General

Democracy

I thank all of you who read up my last post and posted positive messages wishing me speedy recovery etc. The last count was close to 100 and still counting – not bad. Social media will likely feature in our lives in one way or other, even though it probably won’t affect our decision making process at the end of the day. It is interesting that one of the contenders for the office of chief executive has chosen not to use the social media to enhance her popularity, which in turn has led to discussions on whether or not it is a smart thing to do.

Indeed, most people would like to be regarded as smart. Very few people, except perhaps the few real smart ones, would enjoy being not smart. This however is contrary to a Chinese traditional sagacious thinking that it is a blessing to have offspring that are unwise and clumsy, for they would reach high office without trials or tribulations. There is probably a lot of wisdom behind that; and I suggest that it may not only be applicable in Chinese politics. Take Churchill, for example: many people, including his Tories friends, thought of him as a total failure, an opportunist, a bounder, a turncoat and a drunk; and his voice was often conceived by some as a mixture of brandy, port and chewed cigar. His father, who died when he was 21, never thought much of him. In short, before he became Prime Minister at 66, nothing apparently seemed right. Note the operative word apparently, I would come back to this, if not today, maybe later. But Churchill was a much loved and sought for journalist and war reporter and for which work he was paid handsomely. He knew the media and profited from it, not only for himself, but also for his country, and many would agree, for the world.

The media is a funny thing. The US media for example has by now branded Trump as someone who would never admit having made any mistakes. When things go wrong, he would always blame it on others, on situations, and increasingly on the media. Trump has called that part of the media he doesn’t like the faked media. He certainly will never profit from it for some time.

The media always wants to be seen as independent, critical, fair, unbiased, impartial and even virtuous. It always wants to occupy the high moral grounds. It says it can never be bought. Yes, politicians would often say that press freedom is the bedrock of democracy; except that politicians by definition are never independent, and most politicians have a price tag, though not always expressed in monetary units. It is therefore unrealistic to expect politicians to be the ultimate defenders of democracy.

Many people think of democracy as a uniform, universal, unchangeable monolithic institution, in like fashion that the sun always rises from the east. Our local pan-democrats believe that true or genuine democracy would solve all today’s problems, except that they would never or have never been asked to articulate what democracy means or entails. When pressed, they would trot out the western or American model of democracy by which – according to their reckoning – all citizens would be enfranchised to choose and elect the President of the country. Simple 101 logic would tell us that a false proposition would lead to any including a true conclusion.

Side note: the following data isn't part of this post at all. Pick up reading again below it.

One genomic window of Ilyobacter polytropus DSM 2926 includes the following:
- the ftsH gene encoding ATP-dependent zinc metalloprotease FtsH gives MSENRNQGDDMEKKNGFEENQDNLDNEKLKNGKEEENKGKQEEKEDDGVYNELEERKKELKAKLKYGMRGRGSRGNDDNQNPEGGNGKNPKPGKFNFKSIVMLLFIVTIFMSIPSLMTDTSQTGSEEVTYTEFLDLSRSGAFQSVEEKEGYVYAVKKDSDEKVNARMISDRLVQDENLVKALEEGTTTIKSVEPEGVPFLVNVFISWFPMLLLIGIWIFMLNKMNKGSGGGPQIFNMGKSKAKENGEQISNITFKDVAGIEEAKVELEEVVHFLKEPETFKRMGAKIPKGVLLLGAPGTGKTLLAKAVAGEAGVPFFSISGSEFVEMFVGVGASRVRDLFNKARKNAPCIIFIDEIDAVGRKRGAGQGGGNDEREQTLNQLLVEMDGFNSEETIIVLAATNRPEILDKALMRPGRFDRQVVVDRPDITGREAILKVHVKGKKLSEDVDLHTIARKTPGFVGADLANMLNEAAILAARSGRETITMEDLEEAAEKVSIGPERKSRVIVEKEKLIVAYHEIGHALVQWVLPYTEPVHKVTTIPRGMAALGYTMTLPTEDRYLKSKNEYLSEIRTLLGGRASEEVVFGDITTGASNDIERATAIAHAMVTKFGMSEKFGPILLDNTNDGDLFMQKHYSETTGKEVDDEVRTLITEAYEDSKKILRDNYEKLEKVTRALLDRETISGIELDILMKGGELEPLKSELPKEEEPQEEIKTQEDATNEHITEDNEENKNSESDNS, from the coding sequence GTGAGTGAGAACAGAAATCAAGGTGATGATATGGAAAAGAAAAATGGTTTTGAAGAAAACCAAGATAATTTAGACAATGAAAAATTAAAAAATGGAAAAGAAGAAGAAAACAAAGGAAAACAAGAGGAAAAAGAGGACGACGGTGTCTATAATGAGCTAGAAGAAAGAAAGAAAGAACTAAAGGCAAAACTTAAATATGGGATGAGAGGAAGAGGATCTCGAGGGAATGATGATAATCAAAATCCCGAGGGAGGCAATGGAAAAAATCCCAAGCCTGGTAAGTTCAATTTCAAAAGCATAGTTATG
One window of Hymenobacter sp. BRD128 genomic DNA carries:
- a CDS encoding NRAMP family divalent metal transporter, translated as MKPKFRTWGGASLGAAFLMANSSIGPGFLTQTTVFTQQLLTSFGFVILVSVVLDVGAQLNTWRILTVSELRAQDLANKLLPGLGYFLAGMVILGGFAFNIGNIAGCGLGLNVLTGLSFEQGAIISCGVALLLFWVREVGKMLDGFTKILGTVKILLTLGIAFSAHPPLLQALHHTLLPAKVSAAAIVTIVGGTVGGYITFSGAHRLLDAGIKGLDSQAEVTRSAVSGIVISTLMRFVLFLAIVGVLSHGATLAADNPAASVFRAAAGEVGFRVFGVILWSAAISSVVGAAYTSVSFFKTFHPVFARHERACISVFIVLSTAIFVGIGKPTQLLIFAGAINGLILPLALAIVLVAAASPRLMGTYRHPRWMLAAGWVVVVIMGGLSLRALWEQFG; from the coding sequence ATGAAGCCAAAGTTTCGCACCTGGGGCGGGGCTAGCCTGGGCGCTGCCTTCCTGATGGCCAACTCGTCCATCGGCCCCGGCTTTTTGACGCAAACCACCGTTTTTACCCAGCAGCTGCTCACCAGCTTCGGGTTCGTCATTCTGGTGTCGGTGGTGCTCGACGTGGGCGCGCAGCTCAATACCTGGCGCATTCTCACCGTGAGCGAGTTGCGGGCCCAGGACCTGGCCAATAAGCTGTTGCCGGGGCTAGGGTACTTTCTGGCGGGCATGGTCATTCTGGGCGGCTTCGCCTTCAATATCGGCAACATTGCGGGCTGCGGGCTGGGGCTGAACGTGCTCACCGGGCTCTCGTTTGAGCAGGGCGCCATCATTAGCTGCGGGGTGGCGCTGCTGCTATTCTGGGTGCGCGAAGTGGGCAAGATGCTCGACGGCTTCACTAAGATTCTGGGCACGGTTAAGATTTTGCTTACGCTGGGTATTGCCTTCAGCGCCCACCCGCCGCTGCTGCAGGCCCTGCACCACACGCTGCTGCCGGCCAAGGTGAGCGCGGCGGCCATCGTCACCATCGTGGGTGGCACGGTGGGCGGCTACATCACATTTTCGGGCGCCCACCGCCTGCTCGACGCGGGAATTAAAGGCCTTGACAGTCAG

Our pan-democrats have painted themselves into a corner from day one. They looked at the so called western style democracy and tried to emulate the parts they liked or they thought they understood, without giving due weight to the reality that in a western style democracy, the dominant elected political party becomes the ruling party and forms a government. Alas, Hong Kong has inherited or developed a hybrid system that at best can only be described as a benevolent autocracy, largely evolved from the British Colonial Government injected with measures of elected elements and further enshrined under the Basic Law. Arguably, that was what the people wanted in the lead up to 1997 – to preserve the way of living; that was what both the British and Chinese governments could allow – to preserve dignity of the British and to regain sovereignty for the Chinese. That was the tried and tested formula to maintain stability and prosperity of Hong Kong. It is the formula which has gained Hong Kong for the 23rd year in running, the freest economy in the world, as declared by the Heritage Foundation, even as our pan-democrats are crying foul inside and outside the Legislative Council.

I need to allow my eyes to rest; and I would talk to you again soon.

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